AI Democratization: CPU-Based AI for Healthcare – Futurum Tech Webcast

AI Democratization: CPU-Based AI for Healthcare - Futurum Tech Webcast

On this episode of the Futurum Tech Webcast, host David Nicholson is joined by Mohan Rokkam, Marketing and Product Manager at Dell Technologies and Steen Graham, Founder at Scalers AI to discuss the democratization of AI in healthcare, focusing on CPU-based solutions.

Their discussion covers:

  • The current state and future of AI in healthcare
  • How Dell Technologies and Scalers AI are working towards democratizing AI
  • Real-world applications and impacts of CPU-based AI in the healthcare sector
  • Challenges and opportunities in the adoption of CPU-based AI technologies
  • Strategies for scaling AI solutions in healthcare environments

Learn more at Dell Technologies and Scalers AI. Download our related report, AI on CPUs – A PoC for Healthcare, here.

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Dave Nicholson: Welcome to the Dell Experience Lounge in Round Rock, Texas. I’m Dave Nicholson, Chief Research Officer at The Futurum Group. I am joined by Mohan Rokkam, who’s an engineer in technical marketing at Dell, and Steen Graham, CEO of Scalers AI. We’re here to talk about an interesting use case, a reference implementation that you created. In this case, we’re going into the medical side of things.

Steen Graham: What we built here is a kind of an industry-standard, medical grade human-in-a-loop radiology workflow. And I think what’s really unique about this is what we wanted to show is you don’t always need the highest-end GPUs. In fact, when you look at the EPYC processor line from AMD, we’re able to get a medical imaging stack up and running, compliant with the industry-standard protocols here and looking at all these great radiologists images and hopefully making radiologists and life easier.

Dave Nicholson: What’s connecting these servers together?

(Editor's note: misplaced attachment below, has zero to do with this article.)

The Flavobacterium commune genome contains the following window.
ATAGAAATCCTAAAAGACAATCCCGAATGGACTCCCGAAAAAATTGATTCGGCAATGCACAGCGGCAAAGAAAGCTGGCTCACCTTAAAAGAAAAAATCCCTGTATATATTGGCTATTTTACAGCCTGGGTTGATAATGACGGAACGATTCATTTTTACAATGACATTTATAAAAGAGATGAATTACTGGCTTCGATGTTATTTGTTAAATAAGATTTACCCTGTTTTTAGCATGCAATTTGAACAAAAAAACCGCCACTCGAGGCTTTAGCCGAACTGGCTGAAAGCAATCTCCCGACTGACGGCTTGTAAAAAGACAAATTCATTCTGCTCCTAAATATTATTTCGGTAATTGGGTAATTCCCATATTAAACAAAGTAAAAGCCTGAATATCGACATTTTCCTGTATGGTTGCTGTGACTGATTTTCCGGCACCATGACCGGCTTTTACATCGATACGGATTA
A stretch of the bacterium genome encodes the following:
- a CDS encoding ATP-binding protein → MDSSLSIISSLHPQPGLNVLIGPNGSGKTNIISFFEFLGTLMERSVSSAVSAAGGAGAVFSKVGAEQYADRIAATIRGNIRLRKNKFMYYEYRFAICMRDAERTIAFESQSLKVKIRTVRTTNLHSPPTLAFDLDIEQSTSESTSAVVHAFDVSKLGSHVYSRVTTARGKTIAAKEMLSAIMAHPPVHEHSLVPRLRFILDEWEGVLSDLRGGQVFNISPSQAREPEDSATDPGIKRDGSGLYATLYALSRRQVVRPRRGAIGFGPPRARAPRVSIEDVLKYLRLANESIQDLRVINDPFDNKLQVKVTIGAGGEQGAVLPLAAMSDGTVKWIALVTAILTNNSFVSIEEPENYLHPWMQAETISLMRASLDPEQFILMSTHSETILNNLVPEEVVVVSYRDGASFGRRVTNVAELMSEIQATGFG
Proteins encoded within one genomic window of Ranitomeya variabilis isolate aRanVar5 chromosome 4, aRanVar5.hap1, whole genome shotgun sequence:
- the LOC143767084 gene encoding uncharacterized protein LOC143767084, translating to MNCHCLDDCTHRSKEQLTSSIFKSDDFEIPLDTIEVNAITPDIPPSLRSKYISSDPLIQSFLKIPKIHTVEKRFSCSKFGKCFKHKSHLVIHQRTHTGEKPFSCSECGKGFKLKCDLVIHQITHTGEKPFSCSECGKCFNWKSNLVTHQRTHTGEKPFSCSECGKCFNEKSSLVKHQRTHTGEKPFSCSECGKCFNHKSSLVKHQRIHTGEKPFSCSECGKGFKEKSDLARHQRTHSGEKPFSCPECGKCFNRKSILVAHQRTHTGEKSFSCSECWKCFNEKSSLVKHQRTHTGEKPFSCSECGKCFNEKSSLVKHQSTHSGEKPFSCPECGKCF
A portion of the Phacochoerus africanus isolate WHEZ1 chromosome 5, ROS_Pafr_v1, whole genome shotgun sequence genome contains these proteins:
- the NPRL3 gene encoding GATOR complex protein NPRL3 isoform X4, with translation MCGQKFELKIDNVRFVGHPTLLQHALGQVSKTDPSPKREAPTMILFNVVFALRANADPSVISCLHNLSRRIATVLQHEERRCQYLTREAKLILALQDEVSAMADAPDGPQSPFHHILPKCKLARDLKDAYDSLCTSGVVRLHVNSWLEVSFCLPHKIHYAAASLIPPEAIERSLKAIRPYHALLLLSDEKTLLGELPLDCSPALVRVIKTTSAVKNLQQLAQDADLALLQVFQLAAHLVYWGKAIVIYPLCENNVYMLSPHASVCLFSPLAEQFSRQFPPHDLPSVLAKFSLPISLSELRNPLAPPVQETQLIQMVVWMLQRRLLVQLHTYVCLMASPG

Mohan Rokkam: These today are connected using Broadcom 100 gig networking infrastructure. One of the things we have talked about is of course medical images. Right. So your X-rays can be not too big, but they’re a couple of megabytes each. You start going to your MRIs, your CT scans, those are literally hundreds of thousands of images put together. They can easily go into the gigabyte size and to be able to process them quickly and efficiently, having a strong network of… And today’s Ethernet is very efficient, very powerful, very fast. And so with all that, that was the infrastructure we thought was the best to go forward with.

Steen Graham: Just to complement what Mohan said is when you get to 3D medical images, in some cases they could be two terabytes, some of these really complex 3D medical images. And so the other thing about GPUs is you can be memory constrained. Where in a CPU-based architecture, we have a bigger memory footprint as well. And so you run into that problem. And then that’s where I think a modern CPU-based infrastructure really helps out as well.

Dave Nicholson: Often people associate AI with very, very specific tasks that GPUs are tailored to accomplish. Where some of this stuff is actually just fine for a CPU. Isn’t that part of the point?

Steen Graham: Yeah, I think that’s absolutely the case. I mean, what we’re doing here is this is kind of modern deep learning where we’re training a convolutional neural network to detect the medical images, which would be kind of synonymous with modern, modern-based AI techniques. Although today’s AI, everybody’s been inspired by these transformer models and these large language models that inspires everybody. But just like what you see today with the latest multimodal models that are starting to assess images, these modern-based transformer models all have the capability to look at images as well.

Dave Nicholson: So people have choice, Dell offers that choice. We talk about the democratization of AI. Where do you see this going in the future in terms of architecture and infrastructure?

Mohan Rokkam: Dell has always been about open technologies supporting the democratization of IT overall. So I think you may have seen in the news as well, we have a vast portfolio of offerings with a variety of CPUs, GPUs for a variety of use cases. I mean, we have our largest portfolios out there. So I see us giving customers a choice and the capability to solve all of their problems if they come to a one-stop shop that is Dell.